Many 401(k) plans have numerous distribution options, thus offering a tremendous amount of flexibility in how retirees can take their money. These can include what we call an “ad hoc distribution” – whereby the retiree takes out some money whenever he or she wants; a regular, periodic distribution — $2,000 per month, for instance, or $6,000 per quarter; or structuring payouts over the retiree’s life expectancy.

There is another option that I have mentioned before: supplementing one’s retirement income by purchasing an out-of-plan annuity that can provide a guaranteed level of income to retirees for as long as they live. If a retiree puts 20 to 25 percent of their retirement savings into an annuity, with Social Security providing supplemental income and the rest of the retiree’s account balance consisting of various other pieces, the retiree is in effect “pensionizing” part of their retirement savings.

The annuity option should be available to every 401(k) plan participant, regardless of individual circumstances; it should be viewed as another tool in their retirement savings tool box.

Retirement plans should be constructed in a way that provides the best possible solutions to its plan participants in a cost-effective manner.

For additional information, watch the recent webinar, “Keys to Building Successful Retirement Outcomes.”  Or, download The Pentegra Distribution Path™  for an overview of all the options available to employees and essential tips for creating a decumulation strategy to build a lifetime income stream.

Pentegra_LogoPentegra is the NAFCU Services Preferred partner for Qualified Retirement Plans for Credit Union Employees. More educational resources and contact information are available at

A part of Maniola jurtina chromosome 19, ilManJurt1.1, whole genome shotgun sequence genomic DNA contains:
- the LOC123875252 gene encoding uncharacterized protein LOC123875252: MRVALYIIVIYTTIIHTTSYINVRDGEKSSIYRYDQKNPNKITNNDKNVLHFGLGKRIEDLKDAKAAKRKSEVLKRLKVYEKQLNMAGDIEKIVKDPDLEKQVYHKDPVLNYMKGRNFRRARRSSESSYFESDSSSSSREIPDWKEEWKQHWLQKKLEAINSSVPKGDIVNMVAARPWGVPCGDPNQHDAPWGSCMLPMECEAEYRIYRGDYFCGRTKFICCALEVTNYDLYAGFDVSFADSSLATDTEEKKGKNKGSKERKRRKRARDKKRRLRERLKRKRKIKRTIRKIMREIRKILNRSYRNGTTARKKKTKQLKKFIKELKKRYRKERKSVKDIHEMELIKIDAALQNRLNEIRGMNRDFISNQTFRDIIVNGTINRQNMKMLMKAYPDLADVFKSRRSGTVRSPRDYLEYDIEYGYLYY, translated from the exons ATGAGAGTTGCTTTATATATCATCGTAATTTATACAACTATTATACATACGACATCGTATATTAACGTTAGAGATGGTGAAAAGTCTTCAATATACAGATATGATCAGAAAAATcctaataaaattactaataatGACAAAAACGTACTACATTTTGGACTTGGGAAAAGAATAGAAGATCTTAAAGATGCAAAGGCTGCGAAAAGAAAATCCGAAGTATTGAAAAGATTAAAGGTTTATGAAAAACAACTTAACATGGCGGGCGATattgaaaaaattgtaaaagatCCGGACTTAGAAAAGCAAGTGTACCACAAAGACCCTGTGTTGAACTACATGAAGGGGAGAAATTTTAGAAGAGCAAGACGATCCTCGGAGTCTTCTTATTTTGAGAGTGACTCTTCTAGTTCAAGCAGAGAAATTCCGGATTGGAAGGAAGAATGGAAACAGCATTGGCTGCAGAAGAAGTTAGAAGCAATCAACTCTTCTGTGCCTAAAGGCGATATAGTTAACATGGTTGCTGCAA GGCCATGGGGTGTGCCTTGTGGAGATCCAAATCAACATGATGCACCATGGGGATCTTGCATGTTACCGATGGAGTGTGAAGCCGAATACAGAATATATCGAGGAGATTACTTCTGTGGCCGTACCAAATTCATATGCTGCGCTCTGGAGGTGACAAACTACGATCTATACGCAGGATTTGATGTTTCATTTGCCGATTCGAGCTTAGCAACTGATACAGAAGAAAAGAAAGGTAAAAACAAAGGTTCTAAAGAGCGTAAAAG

10 Steps to Better Retirement Planning for the New Year


Rich RRich Rausserausser is a Certified Pension Consultant (CPC), a Qualified Pension Administrator (QPA), a Qualified 401(k) Administrator (QKA), and a member of the American Society of Pension Professionals and Actuaries (ASPPA). He holds an M.B.A. in Finance from Fairleigh Dickinson University and a B.A. in Economics and Business Administration from Ursinus College. 

Pentegra Retirement Services is the NAFCU Services Preferred Partner for Qualified Retirement Plans for Credit Union Employees.

The start of every New Year brings the promise of new beginnings; a time to think about setting goals and resolving to do new things, particularly when it comes to finances.

It is important to take a few minutes this month to think about the state of your retirement portfolio and to commit to an annual self-assessment.  This should be more than ‘I will spend less’ in 2015. One of your resolutions should be to find better ways to manage your finances and invest your money.

I encourage everyone to jump-start their efforts with this checklist:

1. Increase Plan Contributions:  Are you contributing as much as you can afford to your retirement plan? The more money you put into your plan now, the bigger your potential retirement nest egg. Adding as little as five or ten extra dollars per paycheck could make a big difference over the long term.

2. Make Catch-up Contributions: Your plan may allow you to make “catch-up” contributions over and above the regular contribution limit if you are age 50 or older. If possible, take advantage of the opportunity to give your retirement savings a boost.